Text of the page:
For those who don't really know, I've been toying with the idea of moving to Spain over the past couple of years. For those back home whom haven't heard me mention this, yeah it's true. No, I've never been there and the best Spanish I can muster is from broken, faded memories of taking the class in high school. In fact, I can't really say I have a whole lot of reason behind the idea, if boil it down to brass tacks. Nor do I have any plan, were I to actually go through with it.
So, what's the deal with Spain? Why not move back closer to home or just another city? Truth be told, I feel the need for a complete revamp of the world around me. I've lived here for almost 6 years and, while it's given me a tremendous amount of good things (the absolute perfect wife, great friends which led to greater opportunities and plenty of life experience), I can't get around the idea of what a completely different frame of mind would show me about this world of ours.
Will it happen? I'm not sure. But I knew I wanted to move here in order to be with the woman I love and that couldn't have worked out better. So it's possible.
This past weekend, we sat down and watched Antonio Gaudi. A film by one of my favorite Japanese directors, Hiroshi Teshigahara. Now, I'm not going to say that anyone should run out and watch this film. It's not even really a film, but an unobtrusive tour through the work of who many call the greatest architect in history. This film is essentially 98% silent. There's a score, but there's no narration, explanation or verbal insight into the absolute beautiful work that is shown on screen. The only dialogue comes near the end when an old man (I believe a colleague of Gaudi) briefly goes into detail about the Sagrada Familia.
Now, I don't know thing one about architecture. I barely understand art in general. I think I can feign a certain amount of intellect in terms of music and movies, but I don't know much. Bearing all that in mind along with the hesitance I had as this film got rolling, this was actually an easier watch than one could expect. The absence of the most necessary details required in a documentary (see the prior paragraph) actually gives the audience a bit of freedom. We were able to comment on his style, notice little details, pause at our leisure or go back to a previous shot without feeling like we're interrupting something.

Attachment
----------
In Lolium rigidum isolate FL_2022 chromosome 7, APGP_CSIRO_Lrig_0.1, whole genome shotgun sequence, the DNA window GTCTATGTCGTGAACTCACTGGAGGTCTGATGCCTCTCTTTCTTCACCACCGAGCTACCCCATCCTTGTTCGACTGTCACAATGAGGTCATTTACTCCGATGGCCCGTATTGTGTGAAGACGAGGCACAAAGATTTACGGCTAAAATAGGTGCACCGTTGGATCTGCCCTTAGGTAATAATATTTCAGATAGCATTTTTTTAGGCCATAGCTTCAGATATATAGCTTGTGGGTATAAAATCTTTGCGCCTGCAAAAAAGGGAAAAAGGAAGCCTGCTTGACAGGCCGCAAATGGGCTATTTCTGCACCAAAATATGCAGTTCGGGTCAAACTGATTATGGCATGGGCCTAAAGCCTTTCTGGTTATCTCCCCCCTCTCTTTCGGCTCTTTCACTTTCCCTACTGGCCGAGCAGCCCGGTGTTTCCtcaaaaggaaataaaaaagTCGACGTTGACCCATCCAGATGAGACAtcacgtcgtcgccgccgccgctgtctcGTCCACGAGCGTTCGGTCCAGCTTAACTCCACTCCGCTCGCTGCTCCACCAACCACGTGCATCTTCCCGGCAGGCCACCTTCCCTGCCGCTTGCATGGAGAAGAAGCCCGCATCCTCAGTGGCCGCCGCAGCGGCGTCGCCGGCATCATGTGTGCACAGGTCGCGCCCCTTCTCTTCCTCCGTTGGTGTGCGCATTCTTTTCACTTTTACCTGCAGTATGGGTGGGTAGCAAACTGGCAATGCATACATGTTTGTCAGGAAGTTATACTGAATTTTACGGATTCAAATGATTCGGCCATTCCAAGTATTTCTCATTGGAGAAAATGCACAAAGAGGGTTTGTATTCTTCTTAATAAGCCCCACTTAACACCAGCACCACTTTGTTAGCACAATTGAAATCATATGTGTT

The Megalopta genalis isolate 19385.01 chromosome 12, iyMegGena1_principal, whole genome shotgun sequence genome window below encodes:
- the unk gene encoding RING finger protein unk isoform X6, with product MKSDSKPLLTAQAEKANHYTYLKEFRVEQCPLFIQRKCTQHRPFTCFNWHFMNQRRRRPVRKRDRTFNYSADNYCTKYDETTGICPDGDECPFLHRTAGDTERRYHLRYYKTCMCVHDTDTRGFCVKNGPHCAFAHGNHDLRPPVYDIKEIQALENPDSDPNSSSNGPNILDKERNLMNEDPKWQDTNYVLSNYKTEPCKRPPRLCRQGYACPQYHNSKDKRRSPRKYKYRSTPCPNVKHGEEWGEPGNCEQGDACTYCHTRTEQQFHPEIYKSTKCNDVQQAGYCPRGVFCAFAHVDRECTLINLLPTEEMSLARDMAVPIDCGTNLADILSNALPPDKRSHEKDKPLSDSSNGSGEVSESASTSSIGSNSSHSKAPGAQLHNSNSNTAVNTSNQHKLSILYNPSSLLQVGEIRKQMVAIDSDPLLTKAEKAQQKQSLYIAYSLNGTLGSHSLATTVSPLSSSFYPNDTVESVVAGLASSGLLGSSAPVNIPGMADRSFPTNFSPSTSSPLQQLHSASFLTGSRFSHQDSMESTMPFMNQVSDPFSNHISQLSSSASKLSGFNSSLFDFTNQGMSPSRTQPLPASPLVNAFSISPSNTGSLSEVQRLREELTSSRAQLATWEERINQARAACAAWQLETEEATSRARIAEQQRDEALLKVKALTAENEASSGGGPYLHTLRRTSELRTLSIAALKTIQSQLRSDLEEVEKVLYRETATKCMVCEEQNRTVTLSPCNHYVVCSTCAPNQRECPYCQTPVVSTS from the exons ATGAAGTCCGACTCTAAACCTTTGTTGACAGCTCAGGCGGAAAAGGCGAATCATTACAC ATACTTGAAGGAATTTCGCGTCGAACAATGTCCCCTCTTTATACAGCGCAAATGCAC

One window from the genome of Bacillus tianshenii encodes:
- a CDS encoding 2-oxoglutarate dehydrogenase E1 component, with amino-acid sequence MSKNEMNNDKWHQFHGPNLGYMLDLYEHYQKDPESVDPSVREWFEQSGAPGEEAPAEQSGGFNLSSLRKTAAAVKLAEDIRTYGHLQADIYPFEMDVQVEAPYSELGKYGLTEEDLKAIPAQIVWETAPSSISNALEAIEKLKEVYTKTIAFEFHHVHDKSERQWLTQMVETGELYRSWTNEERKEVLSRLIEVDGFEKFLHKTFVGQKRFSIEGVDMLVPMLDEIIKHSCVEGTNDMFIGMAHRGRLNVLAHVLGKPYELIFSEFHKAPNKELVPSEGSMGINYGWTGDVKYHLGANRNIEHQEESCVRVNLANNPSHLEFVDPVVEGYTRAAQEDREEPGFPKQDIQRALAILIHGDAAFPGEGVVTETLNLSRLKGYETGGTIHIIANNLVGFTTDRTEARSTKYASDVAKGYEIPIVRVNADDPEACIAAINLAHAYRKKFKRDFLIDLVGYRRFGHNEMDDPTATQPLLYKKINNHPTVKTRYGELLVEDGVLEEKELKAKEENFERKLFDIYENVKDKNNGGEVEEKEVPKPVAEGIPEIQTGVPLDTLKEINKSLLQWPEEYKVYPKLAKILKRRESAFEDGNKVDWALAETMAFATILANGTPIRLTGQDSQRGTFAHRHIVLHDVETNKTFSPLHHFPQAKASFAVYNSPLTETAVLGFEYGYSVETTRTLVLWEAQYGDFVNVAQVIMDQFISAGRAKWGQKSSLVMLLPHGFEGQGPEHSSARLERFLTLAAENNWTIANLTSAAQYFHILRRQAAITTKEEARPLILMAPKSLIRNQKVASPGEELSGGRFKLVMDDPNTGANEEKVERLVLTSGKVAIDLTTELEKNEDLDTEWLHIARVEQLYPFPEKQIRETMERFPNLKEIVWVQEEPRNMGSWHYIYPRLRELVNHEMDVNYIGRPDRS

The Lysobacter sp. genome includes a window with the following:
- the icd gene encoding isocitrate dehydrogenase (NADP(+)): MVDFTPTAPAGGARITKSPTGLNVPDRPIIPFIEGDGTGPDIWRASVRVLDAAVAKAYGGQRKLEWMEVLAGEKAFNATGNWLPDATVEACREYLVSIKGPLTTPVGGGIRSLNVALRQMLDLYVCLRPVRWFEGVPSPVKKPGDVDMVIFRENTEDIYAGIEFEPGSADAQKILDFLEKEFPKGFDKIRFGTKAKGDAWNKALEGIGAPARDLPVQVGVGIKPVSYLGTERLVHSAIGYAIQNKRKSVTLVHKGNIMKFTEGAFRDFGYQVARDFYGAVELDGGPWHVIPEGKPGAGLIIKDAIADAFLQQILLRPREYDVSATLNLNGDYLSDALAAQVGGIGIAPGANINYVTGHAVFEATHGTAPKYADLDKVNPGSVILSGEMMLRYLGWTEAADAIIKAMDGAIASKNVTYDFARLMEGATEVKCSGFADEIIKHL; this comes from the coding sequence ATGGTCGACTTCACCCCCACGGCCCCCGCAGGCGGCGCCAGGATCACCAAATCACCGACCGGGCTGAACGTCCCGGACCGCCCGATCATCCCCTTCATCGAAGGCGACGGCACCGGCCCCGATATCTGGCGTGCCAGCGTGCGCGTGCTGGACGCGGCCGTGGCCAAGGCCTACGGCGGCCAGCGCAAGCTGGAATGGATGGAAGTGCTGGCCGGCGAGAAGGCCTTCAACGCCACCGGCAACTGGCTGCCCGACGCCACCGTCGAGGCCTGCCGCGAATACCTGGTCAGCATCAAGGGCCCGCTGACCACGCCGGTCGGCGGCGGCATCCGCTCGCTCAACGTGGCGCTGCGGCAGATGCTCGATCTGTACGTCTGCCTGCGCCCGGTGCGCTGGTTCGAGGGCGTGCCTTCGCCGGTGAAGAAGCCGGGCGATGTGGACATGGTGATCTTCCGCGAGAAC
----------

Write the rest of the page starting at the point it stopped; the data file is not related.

***A little side note: I detest doing all the things I just mentioned during a movie. I prefer to just take it all in as it comes. I'll go back only during foreign films in instances, though very rare, wher the subtitles are moving to fast. All that aside, with this film being the way it was, these things I can't stand just felt natural. Now, I'll return to what I was talking about.***
In this film you see all of Gaudi's major works including Casa Vicens, La Pedrera, Palau Guell, Casa Batllo and the Barcelona icon, the Sagrada Familia. Teshigahara's camera gives each work an admirable gaze from many angles and set-ups with the kind of attention to detail that immortalized this artist on film when it was made in the 80s. Gaudi's style operates on the principles of nature. His columns resemble trees more than support structures, the shapes of rooms resemble caves and he was unafraid to try anything new. Nothing of his looks typical or normal, but all of his work is visually alive and all the details pull the eye over the entire surface with out looking messy. If anything, this film sort of added to my desire to live in Spain so I can see what these look like with my own eyes.
What's most interesting to me as film nut, is how appropriate this film's maker and its subject seem perfect for earch other. Hiroshi Teshigahara made films of astounding quality, but in a manner that is as equally off-kilter as their essential premise. His visual style is brilliant, the screenwriting is poetic and the music is eerie and otherworldly. Of course, he's only one third of the trifecta that included Kobo Abe (screenwriter) and Toru Takemitsu (composer). The Criterion Collection put out a box set (The aptly titled Three Films by Hiroshi Teshigahara) that brings together the three films put together by these 3 individuals. Pitfall, the masterpiece Woman in the Dunes, and Face of Another with an additional disc of supplements paint a picture of the filmmaker almost as an Antonio Gaudi of cinema and all (except maybe the supplements) are completely worth the watch.
This is where I completely fail as a critic: I can talk about why I like something forever. I'm not all that great at selling it. I don't know why, but it's always something that's been lost on me. If anyone reads this, they probably won't want to go to their friends/family/significant other and say, "Hey! Let's watch a movie with no dialogue that showcases the work of an architect from Spain!" If it does happen, I'll shut my mouth.